5. This is a public health issue essentially,
    but with dimensions in the economic outside
    health as well, of course, a multi-dimensional
    legal issue.

    But, still, the foundation is public health policy.

    And since nothing is always 100% safe (you’ll
    drown yourself if you drink a couple glasses of
    water and then choke on something; you risk
    breaking your neck when you don’t hold the rail
    while walking downstairs,) I’ve decided this
    is one place where people might make a stand for
    not only rationality but the senses of proportion
    and awareness of hypocrisy.

    I’ve proposed a public health-based thread-the-needle
    approach to all the above issues that simultaneously
    places a public health umbrella over all the issues,
    including as to what neglected needs as to current
    illicitly-consuming persons may exist. The concerns
    in this area run in every direction.

    Most practically, the idea fills state coffers instead
    of state prisons and implicitly defuses much of the
    incentive to illicitly purvey.

    It still retains, and indeed installs, a consumption
    brake where that consumption is sufficient to set off

    The revenues pay for DUI enforcement, maintenance of
    the companion public health information function, general
    state administrative needs, marijuana market oversight,
    marijuana use and program effect studies, education and
    social work-oriented intervention where special needs
    are identified, and, and this is the best part for me,
    rather like was the case for Francisco Scaramanga and
    his solex-powered toys: the beginning of a state-guided
    health information framework.

    The plan can go by any of several suitable names:

    marijuana usage tax

    aka: marijuana state user fee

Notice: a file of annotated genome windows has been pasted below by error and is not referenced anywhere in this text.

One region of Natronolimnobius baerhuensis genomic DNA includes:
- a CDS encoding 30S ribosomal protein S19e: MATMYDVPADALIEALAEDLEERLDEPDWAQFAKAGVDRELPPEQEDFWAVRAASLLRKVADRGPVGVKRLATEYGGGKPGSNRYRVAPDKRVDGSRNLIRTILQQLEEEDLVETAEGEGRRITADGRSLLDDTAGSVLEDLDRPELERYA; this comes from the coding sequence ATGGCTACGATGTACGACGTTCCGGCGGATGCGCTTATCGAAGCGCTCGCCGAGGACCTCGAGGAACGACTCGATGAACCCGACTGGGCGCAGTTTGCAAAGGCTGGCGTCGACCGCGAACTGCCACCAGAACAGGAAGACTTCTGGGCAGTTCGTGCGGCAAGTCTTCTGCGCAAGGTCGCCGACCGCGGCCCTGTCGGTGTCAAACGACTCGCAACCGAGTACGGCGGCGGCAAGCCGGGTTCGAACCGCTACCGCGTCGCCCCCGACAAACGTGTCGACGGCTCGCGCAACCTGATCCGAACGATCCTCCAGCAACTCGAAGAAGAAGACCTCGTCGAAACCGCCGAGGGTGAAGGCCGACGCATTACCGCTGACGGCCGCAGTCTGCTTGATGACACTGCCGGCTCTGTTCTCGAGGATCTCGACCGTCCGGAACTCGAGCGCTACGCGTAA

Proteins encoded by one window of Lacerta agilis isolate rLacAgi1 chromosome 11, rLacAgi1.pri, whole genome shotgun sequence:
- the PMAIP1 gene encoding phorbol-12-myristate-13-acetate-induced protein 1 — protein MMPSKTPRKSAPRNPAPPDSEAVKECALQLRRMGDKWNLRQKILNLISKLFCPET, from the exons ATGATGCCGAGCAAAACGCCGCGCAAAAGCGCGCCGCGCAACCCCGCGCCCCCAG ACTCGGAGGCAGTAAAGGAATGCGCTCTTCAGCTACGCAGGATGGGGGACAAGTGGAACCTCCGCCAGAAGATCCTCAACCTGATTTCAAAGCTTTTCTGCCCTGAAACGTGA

aka: health information and
    monitoring fee

    aka: state and marijuana retailer
    partnering system, with
    the retailer likely needing
    some screening.

    aka: Legal By Way
    Of Toll And Public
    Health Monitoring

    I call it Legal By Toll

    Have a nice day.

    (My “key” “about” are av. on the homepage.
    If you’re familiar with public health
    academic history, I’m an Axelrod-Donabedian’r,
    which was Ann Arbor mid/late ’70’s.)

    Note: I supply personal info to trusted
    correspondents. I otherwise currently
    choose the path of avoiding crank calls.

  6. Thanks for the thoughtful and thought-provoking link. I do have a nit, though:

    > Indeed, there are about as many alcohol-related arrests for each alcohol-dependent
    > person as there are marijuana-related arrests for each marijuana-dependent person.

    I am having a hard time understanding what this could possibly mean. Alcohol-related arrests for alcohol-dependent persons are generally arrests for breaches of the public peace or safety: drunk driving, drunk brawling, etc. Marijuana-related arrests are arrests for violations of the prohibition, either simple possession or distribution. How are these even remotely comparable, given that under legalization the grounds for almost all current marijuana arrests would vanish?

  7. Well, all I can say is, the quasi-legalized system we have in California right now has not effected my life at all. I read in the paper that the dispensaries are supposedly horrible to live near, but, there never seems to be any actual data.

    And while that would make some intuitive sense, that the kind of people who are into pot might also be litterers and so forth — no offense to anyone here! ; > — we already have laws that deal with, say, liquor stores. So what’s the difference?

    Meanwhile, it’s true the feds are cracking down out here, but I have no idea *why.* I really don’t. I mean, other than that they can. If things have gotten horribly worse and I just haven’t noticed, I’d love to see that argument made. I don’t get it. And I didn’t get the point of the linked piece either, which seemed to me to be worrying much more about the feds’ problems than voters’. Since I don’t see why mj should be illegal, I just don’t see why I need to worry about this. Am I wrong? Has there been some big upsurge in high-driving here in LA, for example, and I just haven’t noticed? What gives?